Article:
Poorly Informed Petitions: How Change.org can be a Breeding Ground for Idiocy

Tuesday, March 29, 2016


Written by Jaimee-Lisa Cotter

Don’t get me wrong: Change.org is an awesome resource that provides a platform to push reform on a lot of important issues, but recently I was disturbed to find that an alarming number of petitions are targeted at musicians or members of the music industry, often by people who had absolutely no idea what they were talking about.


As someone who works in said industry, there’s a fine line between which petitions are hilarious and exasperating. I’ve seen some pretty ridiculous stuff on the website, and I try to take it all with a grain of salt. Who am I to invalidate a cause that’s near and dear to someone? But the line must be drawn somewhere, and depending on what side of that line you’re on, I may or may not roll my eyes and crack a few jokes at your expense.


Just last week, AC/DC’s cancellation of a slew of tour dates were cited to be a direct order from Brian Johnson’s doctor, who claims he should stop touring immediately or risk total hearing loss. So legions of hardcore AC/DC fans took it upon themselves to request via Change.org that the rest of the boys hang up the act, since they feared that without Brian it would all just be one big tribute/cover band.


Very few people seemed to feel the same way about (or even be aware of) the fact that Johnson isn’t the original vocalist of the Australian rock outfit, or that founding member Malcolm Young and long-time on-again-off-again drummer Phil Rudd have both had to step away in the last two years. Only the most hard-core fans have this kind of uninterrupted loyalty.


Maybe it’s an old guy thing, because despite the fact that he’s a Canadian national treasure, there’s currently a petition circulating which demands Neil Young change his legal surname to “Old”. Since he is now officially a senior citizen, people seem to find the name on his birth certificate a “misnomer”. (Neil turned 65 in 2011, so naturally you can find him at Shopper’s Drug Mart on the last Thursday of every month, stocking up on Werther’s Originals candy).  


It’s not just apparent ageism in the music industry that stirs the online petition pot: countless petitions targeted at well-loved performing artists of this generation have been cropping up too.


Look, I tolerated Fireflies as much as the next thirteen-year-old pseudo-indie pop fan, but the petition to ask Owl City’s Adam Young to “post more selfies” is where I draw the line. Even in the year 2014, when the petition was started, that would have been a cry for help.


Last year, a number of Canadian-based petitions saw an impressive level of support. The removal of Action Bronson from the 2015 NXNE lineup was met with mixed reactions, but why any logistics team would put such a “controversial” artist as a main stage performer in the middle of Yonge-Dundas square as a free, family-friendly show for the public obviously didn’t think that one through.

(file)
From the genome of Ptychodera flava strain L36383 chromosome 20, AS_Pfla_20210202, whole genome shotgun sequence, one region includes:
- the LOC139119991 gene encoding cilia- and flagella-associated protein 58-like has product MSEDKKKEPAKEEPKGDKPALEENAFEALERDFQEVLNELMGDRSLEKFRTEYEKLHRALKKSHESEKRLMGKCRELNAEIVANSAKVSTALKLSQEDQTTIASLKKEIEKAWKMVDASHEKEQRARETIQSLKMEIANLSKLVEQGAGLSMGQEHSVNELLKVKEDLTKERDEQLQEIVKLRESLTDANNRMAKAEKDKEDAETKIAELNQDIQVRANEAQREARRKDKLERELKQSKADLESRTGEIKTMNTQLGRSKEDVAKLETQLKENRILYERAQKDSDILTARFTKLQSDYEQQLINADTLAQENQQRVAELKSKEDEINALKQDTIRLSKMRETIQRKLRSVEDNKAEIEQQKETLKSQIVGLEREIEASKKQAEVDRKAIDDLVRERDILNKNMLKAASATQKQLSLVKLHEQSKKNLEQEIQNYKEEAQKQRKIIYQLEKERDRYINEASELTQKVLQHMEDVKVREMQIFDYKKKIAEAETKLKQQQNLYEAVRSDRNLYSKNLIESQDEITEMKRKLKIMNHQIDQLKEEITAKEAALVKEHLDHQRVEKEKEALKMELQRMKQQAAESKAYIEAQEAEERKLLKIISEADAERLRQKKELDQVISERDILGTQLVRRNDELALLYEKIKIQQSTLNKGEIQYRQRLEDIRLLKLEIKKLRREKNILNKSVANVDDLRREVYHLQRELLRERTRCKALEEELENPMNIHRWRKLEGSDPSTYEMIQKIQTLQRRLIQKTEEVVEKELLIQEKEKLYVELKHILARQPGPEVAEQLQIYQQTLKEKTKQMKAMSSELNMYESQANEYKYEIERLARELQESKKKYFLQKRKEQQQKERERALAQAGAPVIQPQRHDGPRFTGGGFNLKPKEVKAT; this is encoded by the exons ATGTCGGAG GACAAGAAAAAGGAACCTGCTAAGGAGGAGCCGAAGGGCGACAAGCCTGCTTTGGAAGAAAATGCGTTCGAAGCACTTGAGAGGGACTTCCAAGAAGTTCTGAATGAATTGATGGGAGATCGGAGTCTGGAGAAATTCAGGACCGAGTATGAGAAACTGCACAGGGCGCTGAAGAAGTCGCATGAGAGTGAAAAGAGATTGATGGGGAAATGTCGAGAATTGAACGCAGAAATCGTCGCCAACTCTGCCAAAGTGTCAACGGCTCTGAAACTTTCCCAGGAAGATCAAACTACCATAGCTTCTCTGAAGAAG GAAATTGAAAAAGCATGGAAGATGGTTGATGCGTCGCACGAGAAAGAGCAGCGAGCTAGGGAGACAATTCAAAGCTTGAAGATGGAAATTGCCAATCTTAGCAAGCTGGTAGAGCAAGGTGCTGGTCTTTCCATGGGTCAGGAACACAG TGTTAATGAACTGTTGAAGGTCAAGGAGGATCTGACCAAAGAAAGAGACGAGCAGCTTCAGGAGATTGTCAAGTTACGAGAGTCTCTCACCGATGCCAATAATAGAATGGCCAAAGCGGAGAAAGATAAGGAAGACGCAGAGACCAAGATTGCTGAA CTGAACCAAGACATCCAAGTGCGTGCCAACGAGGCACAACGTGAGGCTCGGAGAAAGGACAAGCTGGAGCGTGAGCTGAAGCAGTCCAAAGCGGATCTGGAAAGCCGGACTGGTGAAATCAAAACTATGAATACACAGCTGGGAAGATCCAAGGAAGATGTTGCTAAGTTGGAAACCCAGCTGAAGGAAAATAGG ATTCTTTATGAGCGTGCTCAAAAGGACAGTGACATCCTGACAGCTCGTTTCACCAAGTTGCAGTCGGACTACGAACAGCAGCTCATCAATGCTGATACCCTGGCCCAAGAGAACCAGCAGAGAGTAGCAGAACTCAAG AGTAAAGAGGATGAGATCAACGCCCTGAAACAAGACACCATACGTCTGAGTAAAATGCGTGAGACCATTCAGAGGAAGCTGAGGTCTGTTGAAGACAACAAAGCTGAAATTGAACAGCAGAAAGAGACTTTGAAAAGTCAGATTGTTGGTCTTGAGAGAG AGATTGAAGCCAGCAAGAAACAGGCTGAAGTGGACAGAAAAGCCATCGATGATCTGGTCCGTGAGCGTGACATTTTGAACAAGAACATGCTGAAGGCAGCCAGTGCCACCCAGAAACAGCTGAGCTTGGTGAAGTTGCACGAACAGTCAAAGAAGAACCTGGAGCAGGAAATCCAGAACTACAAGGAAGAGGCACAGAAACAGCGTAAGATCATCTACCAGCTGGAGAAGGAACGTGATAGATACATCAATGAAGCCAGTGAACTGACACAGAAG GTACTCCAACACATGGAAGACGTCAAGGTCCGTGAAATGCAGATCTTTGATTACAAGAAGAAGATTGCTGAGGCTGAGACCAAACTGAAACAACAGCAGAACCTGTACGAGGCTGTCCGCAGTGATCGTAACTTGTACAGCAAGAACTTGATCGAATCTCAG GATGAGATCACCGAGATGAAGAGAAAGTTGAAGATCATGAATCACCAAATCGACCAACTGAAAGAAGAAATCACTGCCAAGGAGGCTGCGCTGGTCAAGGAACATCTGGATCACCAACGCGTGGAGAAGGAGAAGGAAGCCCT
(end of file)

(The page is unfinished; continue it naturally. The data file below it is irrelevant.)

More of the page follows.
As an indication that they still didn’t understand how organizing a show works, the internet also petitioned to have Kanye West removed as the headlining act for the Pan-Am games closing ceremony. Here we are, struggling to prove Toronto is a world-class city, spending undoubtedly millions of dollars having Kanye grace our stage, and people were angry that a Canadian artist wasn’t closing the games. It’s Pan-American folks. Last time I checked, Chicago was definitely an Pan-American city.


So it makes sense to just scrap it all and waste a ton of money from the entertainment budget, right? It’s a lot of time, effort and financing to bring in a performing artist that everyone knows and can sing along too. It’s also a lot of time and effort to deal with the fallout from never being able to please everyone when running concerts or music festivals… speaking from experience.


Almost every single day that the games were on PANAMANIA, the CBC and several other organizations hosted free showcases featuring tons of awesome Canadian artists, and guess what? Barely anyone came. I know this because I was there. The handful of dedicated fans and small crowds of casual community concert goers who stumbled onto the festivities definitely appreciated it and seemed to enjoy it, but the legions of people decrying Kanye in the name of “supporting Canadian artists” were nowhere to be found.


But as a glimmer of hope, there are occasions where the online community can pluck up some courage and back an actual cause that’s music-industry-related. Following the #IStandWithKesha debacle between recording artist Kesha, Sony Music and producer Doctor Luke, numerous petitions to boycott Sony Music and Products following their decision to back Doctor Luke, and begging Sony to release the artist from her previous agreement. Sony has since terminated the producer, but claimed it was not for reasons surrounding the allegation.


Other heartwarming initiatives include civilians in a number of countries asking their governments to provide funding for musical education in schools, requesting music festivals have protocols and educational policies in place to deal with substance abuse, etc. It’s in these moments I’m reminded the internet isn’t completely full of people who have no idea what they’re talking about.








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